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Indoor banana tree? Yes, you’re quite correct.
Banana plants can be grown successfully indoors if you do not have access to a warm climate suitable for outdoor cultivation.
A banana tree makes a great houseplant if given adequate light and water.
The foliage of a banana plant is visually appealing, and the white flowers that emerge from purple buds are a pleasant bonus.
Keep in mind that the Musa basjoo banana tree does not yield edible fruit, unlike some other banana tree kinds.
Therefore, you should research the indoor banana tree kind you have or are considering to make sure it is suitable for your space and environment.
Please find below some advice on how to properly care for a banana tree in the house.
How to Grow Banana Inside
Unless you want a pretty huge houseplant, you should probably choose a dwarf kind of banana tree if you want to keep one inside.
You’ll still need a big pot with plenty of depth for its extensive roots. In addition, it needs to drain properly.
Indoor banana plants, like their outdoor counterparts, require lots of sunlight and soil that is both nutrient-rich and well-drained.
True, most species of indoor banana trees need at least 12 hours of continuous bright light per day.
While growing bananas, make sure the plant doesn’t become too hot or it could get scorched. Soil pH between 5.5 and 7.0 is ideal for growing bananas.
Make sure the rhizome of the banana is planted upright and that the soil completely covers the roots.
Taking Care of a Banana Tree Inside
Indoor banana plants need regular feedings, especially when they’re actively growing in the spring and summer.
For this reason, you should provide them with a balanced soluble fertilizer once every month. Spread this all over the inside of the bottle.
Additionally, these plants flourish in warm, damp climates.
Bananas grown inside require warm temperatures, ideally in the 80s during the day and 67 degrees Fahrenheit (19 C) at night.
It’s true that an indoor banana tree requires more water than its outdoor counterpart, but the plant should never be left in a tray of water.
There should be some time between waterings for the plant to dry out.
It is possible to keep their foliage hydrated and cheerful by misting it.
Also, dust can be removed from an indoor banana plant by wiping its leaves with a damp rag or sponge on a regular basis.
In milder climates, indoor banana plants can spend the summer months outside. On the other hand, they have to be shielded from the cold and wind.
It’s important to acclimatize plants both before putting them outside in warm weather and again when the temperature drops.
Utilize movable platforms with wheels to relocate vegetation with ease.
Caring for a banana tree in the house is as simple as that.
If you grow bananas inside, it’s like bringing a piece of the tropics into your living room.
Remove any secondary stems from the banana plant before it bears fruit.
Leave one sucker after six to eight months of growth. In the following growing season, this plant will take the place of the main stem.
Remove the fruit, then prune the main stem to a length of 2.5 feet.
After a few weeks, cut off the remaining stem, but do not remove the replacement sucker.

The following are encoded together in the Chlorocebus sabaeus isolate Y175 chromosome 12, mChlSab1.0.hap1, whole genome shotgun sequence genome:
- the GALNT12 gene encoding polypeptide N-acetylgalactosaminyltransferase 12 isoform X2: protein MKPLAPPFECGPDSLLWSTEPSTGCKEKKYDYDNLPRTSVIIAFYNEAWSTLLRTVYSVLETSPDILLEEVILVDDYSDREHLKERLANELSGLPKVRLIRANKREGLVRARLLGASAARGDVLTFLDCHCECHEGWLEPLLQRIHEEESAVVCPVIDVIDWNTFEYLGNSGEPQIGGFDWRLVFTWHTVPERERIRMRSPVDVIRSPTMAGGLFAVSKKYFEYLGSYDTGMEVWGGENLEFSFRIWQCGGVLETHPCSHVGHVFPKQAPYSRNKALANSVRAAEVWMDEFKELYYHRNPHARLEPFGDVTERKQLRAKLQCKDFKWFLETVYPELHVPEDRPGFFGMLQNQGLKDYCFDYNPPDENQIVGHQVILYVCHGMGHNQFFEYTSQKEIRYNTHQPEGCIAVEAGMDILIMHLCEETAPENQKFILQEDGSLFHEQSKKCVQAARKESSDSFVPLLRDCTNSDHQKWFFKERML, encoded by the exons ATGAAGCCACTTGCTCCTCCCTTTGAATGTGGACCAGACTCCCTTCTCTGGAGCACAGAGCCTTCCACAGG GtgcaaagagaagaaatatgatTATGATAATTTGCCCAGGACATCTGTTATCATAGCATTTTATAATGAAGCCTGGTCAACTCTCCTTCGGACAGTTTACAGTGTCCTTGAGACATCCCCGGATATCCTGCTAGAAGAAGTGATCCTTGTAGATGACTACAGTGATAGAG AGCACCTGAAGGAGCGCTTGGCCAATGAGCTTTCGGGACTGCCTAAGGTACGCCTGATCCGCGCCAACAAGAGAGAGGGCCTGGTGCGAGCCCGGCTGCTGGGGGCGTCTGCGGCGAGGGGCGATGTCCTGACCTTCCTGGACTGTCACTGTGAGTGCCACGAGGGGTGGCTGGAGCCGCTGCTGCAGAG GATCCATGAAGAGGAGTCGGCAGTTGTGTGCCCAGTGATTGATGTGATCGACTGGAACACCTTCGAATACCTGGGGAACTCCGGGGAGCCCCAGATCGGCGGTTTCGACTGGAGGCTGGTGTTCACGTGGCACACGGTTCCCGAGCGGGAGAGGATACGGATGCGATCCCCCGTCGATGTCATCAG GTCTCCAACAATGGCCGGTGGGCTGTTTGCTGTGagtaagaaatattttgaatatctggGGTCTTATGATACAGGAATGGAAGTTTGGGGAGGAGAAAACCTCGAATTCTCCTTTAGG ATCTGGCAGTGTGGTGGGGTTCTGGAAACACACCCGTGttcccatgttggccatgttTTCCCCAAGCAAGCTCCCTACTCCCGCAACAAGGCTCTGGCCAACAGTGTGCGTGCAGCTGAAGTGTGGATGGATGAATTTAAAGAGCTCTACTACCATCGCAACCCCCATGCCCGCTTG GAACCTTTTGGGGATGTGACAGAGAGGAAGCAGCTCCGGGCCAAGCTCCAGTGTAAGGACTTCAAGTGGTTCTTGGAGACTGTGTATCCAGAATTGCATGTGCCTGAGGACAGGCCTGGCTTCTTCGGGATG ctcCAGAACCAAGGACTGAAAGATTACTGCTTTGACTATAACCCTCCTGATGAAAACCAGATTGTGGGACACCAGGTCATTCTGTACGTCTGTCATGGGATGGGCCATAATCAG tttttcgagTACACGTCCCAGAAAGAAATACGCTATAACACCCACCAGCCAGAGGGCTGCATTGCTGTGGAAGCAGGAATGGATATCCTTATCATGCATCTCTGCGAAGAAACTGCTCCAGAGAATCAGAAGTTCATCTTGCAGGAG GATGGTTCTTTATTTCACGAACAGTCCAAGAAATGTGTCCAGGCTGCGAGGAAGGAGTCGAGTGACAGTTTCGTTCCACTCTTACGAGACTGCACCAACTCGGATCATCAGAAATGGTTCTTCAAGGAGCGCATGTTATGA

Propagating Banana Trees
Divvying up is the most efficient means of spreading.
Using a sharp spade, cut the rhizome (horizontal subterranean stem) from the suckers on your banana plant.
Wait until the suckers are at least 3 feet tall and have established their own roots before doing this.
Allow the cut surface of the rhizome piece to dry for a day or more after removing a sucker from the parent plant. The plant can then be relocated to a new place.
Potting and Repotting Banana Trees
Growing banana trees in pots is possible, but they require at least a 15-gallon pot for the best development.
Use a porous, organic potting mix and a pot with drainage holes.
If you put your banana tree in a container, you may bring it indoors out of the cold and wet weather.
However, unlike their ground-based counterparts, banana trees in containers require more frequent and intensive attention in the form of watering and fertilizing.
They may never mature to full size, and their fruit may never materialize.
Even yet, many people favor them because of the greenery.
Banana trees grown in containers need to be divided every three years to remove suckers and repot the resulting plants.
Common Pests & Plant Diseases
Banana tree owners must constantly be on the lookout for the numerous pests and illnesses that can harm their plants. Among the many pests are:
- Aphids: The bugs cause the leaves to curl and shrivel, and they may also spread diseases that ruin the crop.
- Black weevils: Jelly-like liquid dripping from the plant is a telltale sign of black weevil infestation, which can be treated with pesticides.
- Nematodes: This is the most prevalent disease that causes rot in banana trees and bananas.
- Sap-sucking insects: Banana trees can suffer from mealybugs and red spider mites, too.
- Scarring beetle: This insect invades in groups and feeds on the plant’s fruit; it is easily controlled using pesticides.
- Thrips: The fruit of the plant will become discolored and the peel will crack due to this bug.
Banana trees in commercial orchards are protected against the many diseases that plague them by using a variety of fungicides and pesticides available on the market.
Root rot, leaf-spot disease, wilt, and powdery mildew are all things to watch out for with potted banana trees kept inside.